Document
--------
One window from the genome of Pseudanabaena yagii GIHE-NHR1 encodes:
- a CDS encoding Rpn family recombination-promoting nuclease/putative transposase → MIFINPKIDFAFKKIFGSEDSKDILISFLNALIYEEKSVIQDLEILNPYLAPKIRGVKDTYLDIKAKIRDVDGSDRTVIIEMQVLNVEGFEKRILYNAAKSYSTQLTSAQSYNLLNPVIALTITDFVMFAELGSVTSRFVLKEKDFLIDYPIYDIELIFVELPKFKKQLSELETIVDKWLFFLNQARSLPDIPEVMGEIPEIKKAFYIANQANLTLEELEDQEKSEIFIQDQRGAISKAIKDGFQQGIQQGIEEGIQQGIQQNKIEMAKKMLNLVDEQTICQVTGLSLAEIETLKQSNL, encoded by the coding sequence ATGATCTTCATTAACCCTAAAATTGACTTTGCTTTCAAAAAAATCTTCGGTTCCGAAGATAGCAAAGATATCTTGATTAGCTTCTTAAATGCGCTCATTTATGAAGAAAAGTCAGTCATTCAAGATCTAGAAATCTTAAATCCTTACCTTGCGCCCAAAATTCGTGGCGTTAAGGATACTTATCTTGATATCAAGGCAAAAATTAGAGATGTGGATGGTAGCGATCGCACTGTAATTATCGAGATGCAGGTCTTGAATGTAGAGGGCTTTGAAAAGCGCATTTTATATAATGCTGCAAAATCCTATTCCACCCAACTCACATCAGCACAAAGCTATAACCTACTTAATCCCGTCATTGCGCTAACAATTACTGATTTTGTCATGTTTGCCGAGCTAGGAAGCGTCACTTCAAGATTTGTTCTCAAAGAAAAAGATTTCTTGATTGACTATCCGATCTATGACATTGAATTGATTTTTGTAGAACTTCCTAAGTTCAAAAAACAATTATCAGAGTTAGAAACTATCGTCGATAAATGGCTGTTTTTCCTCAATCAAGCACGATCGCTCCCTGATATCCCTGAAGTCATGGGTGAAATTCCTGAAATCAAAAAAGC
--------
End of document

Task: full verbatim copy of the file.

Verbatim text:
One window from the genome of Pseudanabaena yagii GIHE-NHR1 encodes:
- a CDS encoding Rpn family recombination-promoting nuclease/putative transposase → MIFINPKIDFAFKKIFGSEDSKDILISFLNALIYEEKSVIQDLEILNPYLAPKIRGVKDTYLDIKAKIRDVDGSDRTVIIEMQVLNVEGFEKRILYNAAKSYSTQLTSAQSYNLLNPVIALTITDFVMFAELGSVTSRFVLKEKDFLIDYPIYDIELIFVELPKFKKQLSELETIVDKWLFFLNQARSLPDIPEVMGEIPEIKKAFYIANQANLTLEELEDQEKSEIFIQDQRGAISKAIKDGFQQGIQQGIEEGIQQGIQQNKIEMAKKMLNLVDEQTICQVTGLSLAEIETLKQSNL, encoded by the coding sequence ATGATCTTCATTAACCCTAAAATTGACTTTGCTTTCAAAAAAATCTTCGGTTCCGAAGATAGCAAAGATATCTTGATTAGCTTCTTAAATGCGCTCATTTATGAAGAAAAGTCAGTCATTCAAGATCTAGAAATCTTAAATCCTTACCTTGCGCCCAAAATTCGTGGCGTTAAGGATACTTATCTTGATATCAAGGCAAAAATTAGAGATGTGGATGGTAGCGATCGCACTGTAATTATCGAGATGCAGGTCTTGAATGTAGAGGGCTTTGAAAAGCGCATTTTATATAATGCTGCAAAATCCTATTCCACCCAACTCACATCAGCACAAAGCTATAACCTACTTAATCCCGTCATTGCGCTAACAATTACTGATTTTGTCATGTTTGCCGAGCTAGGAAGCGTCACTTCAAGATTTGTTCTCAAAGAAAAAGATTTCTTGATTGACTATCCGATCTATGACATTGAATTGATTTTTGTAGAACTTCCTAAGTTCAAAAAACAATTATCAGAGTTAGAAACTATCGTCGATAAATGGCTGTTTTTCCTCAATCAAGCACGATCGCTCCCTGATATCCCTGAAGTCATGGGTGAAATTCCTGAAATCAAAAAAGC